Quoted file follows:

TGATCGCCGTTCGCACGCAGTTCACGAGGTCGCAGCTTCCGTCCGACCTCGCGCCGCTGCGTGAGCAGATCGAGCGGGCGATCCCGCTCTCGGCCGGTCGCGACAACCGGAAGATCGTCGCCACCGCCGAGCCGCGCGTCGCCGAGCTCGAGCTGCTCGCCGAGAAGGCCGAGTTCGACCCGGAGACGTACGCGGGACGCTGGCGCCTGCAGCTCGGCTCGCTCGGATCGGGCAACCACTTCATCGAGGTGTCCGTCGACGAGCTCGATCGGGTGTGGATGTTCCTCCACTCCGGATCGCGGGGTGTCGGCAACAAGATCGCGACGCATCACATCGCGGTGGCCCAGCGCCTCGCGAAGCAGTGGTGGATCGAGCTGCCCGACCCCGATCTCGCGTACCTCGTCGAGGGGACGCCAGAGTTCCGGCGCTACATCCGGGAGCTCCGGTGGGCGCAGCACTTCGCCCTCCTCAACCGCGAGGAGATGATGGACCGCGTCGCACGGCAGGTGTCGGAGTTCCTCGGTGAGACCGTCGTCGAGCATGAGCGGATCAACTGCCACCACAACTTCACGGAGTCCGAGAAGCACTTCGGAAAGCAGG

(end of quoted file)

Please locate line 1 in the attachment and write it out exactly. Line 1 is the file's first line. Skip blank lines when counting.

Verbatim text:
TGATCGCCGTTCGCACGCAGTTCACGAGGTCGCAGCTTCCGTCCGACCTCGCGCCGCTGCGTGAGCAGATCGAGCGGGCGATCCCGCTCTCGGCCGGTCGCGACAACCGGAAGATCGTCGCCACCGCCGAGCCGCGCGTCGCCGAGCTCGAGCTGCTCGCCGAGAAGGCCGAGTTCGACCCGGAGACGTACGCGGGACGCTGGCGCCTGCAGCTCGGCTCGCTCGGATCGGGCAACCACTTCATCGAGGTGTCCGTCGACGAGCTCGATCGGGTGTGGATGTTCCTCCACTCCGGATCGCGGGGTGTCGGCAACAAGATCGCGACGCATCACATCGCGGTGGCCCAGCGCCTCGCGAAGCAGTGGTGGATCGAGCTGCCCGACCCCGATCTCGCGTACCTCGTCGAGGGGACGCCAGAGTTCCGGCGCTACATCCGGGAGCTCCGGTGGGCGCAGCACTTCGCCCTCCTCAACCGCGAGGAGATGATGGACCGCGTCGCACGGCAGGTGTCGGAGTTCCTCGGTGAGACCGTCGTCGAGCATGAGCGGATCAACTGCCACCACAACTTCACGGAGTCCGAGAAGCACTTCGGAAAGCAGG